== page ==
Jan. 27 (UPI) -- The Air Force, along with with partners Lockheed Martin and Boeing, completed work on the last of 247 planes in the F-22 Structural Repair Program, officials at Hill Air Force Base in Utah announced on Wednesday.
Structural modifications, made by the 574th Aircraft Maintenance Squadron of the Ogden Air Logistics Complex, to the F-22 Raptor added flying serviceability of the fighter plane by an estimated 8,000 hours, according to the Air Force.
Aircraft modernization, coating restoration, modernization and corrosion repair were among the assigned tasks to improve the plane, first flown by the U.S. Air Force in 2005.
"This is a great milestone for the program," Misty Stone, director of the 574th AMXS said in a press release. "Since Hill Air Force Base gained the F-22 workload in 2006, the 574th AMXS team of 400 employees has remained focused and dedicated on expanding the combat capabilities of the F-22 weapon system,"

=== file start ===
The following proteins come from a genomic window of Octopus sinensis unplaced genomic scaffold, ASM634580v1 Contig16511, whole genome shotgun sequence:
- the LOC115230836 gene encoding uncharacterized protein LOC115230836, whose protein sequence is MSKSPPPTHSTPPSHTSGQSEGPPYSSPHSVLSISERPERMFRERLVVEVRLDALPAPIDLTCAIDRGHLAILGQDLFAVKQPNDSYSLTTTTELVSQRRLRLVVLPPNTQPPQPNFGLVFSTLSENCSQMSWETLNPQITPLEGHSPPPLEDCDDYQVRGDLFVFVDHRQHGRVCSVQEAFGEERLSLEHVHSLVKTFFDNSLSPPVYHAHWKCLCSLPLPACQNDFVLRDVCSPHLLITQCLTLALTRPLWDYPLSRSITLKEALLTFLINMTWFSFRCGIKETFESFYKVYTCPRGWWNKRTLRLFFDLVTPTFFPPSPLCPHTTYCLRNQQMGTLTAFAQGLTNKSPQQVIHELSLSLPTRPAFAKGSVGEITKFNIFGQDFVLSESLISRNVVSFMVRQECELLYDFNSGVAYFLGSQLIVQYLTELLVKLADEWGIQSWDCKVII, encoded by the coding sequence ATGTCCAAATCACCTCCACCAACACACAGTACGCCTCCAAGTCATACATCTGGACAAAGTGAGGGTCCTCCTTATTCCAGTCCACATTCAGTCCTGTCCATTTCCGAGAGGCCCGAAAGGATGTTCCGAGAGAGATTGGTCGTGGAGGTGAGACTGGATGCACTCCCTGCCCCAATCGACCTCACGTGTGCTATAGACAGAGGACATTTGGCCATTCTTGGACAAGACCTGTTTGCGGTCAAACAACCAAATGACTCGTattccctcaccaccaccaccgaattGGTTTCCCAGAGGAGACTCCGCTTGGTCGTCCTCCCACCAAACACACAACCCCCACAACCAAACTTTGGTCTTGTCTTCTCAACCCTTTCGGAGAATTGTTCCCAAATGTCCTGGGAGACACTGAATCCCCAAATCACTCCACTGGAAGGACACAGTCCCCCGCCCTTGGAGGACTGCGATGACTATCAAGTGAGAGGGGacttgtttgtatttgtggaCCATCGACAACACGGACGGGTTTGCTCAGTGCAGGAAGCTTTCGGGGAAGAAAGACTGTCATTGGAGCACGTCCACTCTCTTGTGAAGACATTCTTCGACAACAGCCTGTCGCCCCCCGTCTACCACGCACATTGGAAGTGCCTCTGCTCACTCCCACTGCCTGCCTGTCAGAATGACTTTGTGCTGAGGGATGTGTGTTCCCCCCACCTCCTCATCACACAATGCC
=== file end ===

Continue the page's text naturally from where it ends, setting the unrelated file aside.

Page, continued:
Over 3.8 million hours were spent on completing technical orders for repair, with 1.5 million hours dedicated to coating restoration and 2.3 million hours on modifications and corrosion repair, according to officials.
Five damaged F-22s were also completely overhauled.
With the mission completed, the squadron will shift to modifying the planes' engine inlets and overhauling flight controls in what is known as a reversion program.
"We have already ramped up our new reversion workload producing nine aircraft totaling nearly 200,000 hours to date," said Paul Woolever, 574th Production/Flight Test section chief.
"In conjunction with this workload, we are currently posturing ourselves to accomplish avionics upgrades that will greatly improve the already amazing capabilities of the F-22," Woolever said.